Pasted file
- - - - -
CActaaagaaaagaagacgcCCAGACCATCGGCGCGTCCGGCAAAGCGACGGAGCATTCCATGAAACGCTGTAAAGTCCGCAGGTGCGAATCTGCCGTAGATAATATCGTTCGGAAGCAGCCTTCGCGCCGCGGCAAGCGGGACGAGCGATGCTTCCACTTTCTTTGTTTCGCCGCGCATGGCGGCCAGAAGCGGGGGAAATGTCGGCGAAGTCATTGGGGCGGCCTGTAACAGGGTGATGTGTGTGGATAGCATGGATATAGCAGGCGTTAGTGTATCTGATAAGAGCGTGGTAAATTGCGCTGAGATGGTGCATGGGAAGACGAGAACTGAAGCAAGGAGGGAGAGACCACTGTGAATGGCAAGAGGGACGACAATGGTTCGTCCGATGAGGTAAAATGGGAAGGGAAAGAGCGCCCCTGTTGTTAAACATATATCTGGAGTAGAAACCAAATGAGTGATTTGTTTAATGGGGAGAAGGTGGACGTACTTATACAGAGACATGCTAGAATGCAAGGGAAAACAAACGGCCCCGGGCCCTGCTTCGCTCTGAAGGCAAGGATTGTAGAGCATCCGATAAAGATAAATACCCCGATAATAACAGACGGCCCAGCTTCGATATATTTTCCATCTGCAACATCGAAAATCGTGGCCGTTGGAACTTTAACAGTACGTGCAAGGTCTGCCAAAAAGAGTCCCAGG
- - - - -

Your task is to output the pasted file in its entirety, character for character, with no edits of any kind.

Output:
CActaaagaaaagaagacgcCCAGACCATCGGCGCGTCCGGCAAAGCGACGGAGCATTCCATGAAACGCTGTAAAGTCCGCAGGTGCGAATCTGCCGTAGATAATATCGTTCGGAAGCAGCCTTCGCGCCGCGGCAAGCGGGACGAGCGATGCTTCCACTTTCTTTGTTTCGCCGCGCATGGCGGCCAGAAGCGGGGGAAATGTCGGCGAAGTCATTGGGGCGGCCTGTAACAGGGTGATGTGTGTGGATAGCATGGATATAGCAGGCGTTAGTGTATCTGATAAGAGCGTGGTAAATTGCGCTGAGATGGTGCATGGGAAGACGAGAACTGAAGCAAGGAGGGAGAGACCACTGTGAATGGCAAGAGGGACGACAATGGTTCGTCCGATGAGGTAAAATGGGAAGGGAAAGAGCGCCCCTGTTGTTAAACATATATCTGGAGTAGAAACCAAATGAGTGATTTGTTTAATGGGGAGAAGGTGGACGTACTTATACAGAGACATGCTAGAATGCAAGGGAAAACAAACGGCCCCGGGCCCTGCTTCGCTCTGAAGGCAAGGATTGTAGAGCATCCGATAAAGATAAATACCCCGATAATAACAGACGGCCCAGCTTCGATATATTTTCCATCTGCAACATCGAAAATCGTGGCCGTTGGAACTTTAACAGTACGTGCAAGGTCTGCCAAAAAGAGTCCCAGG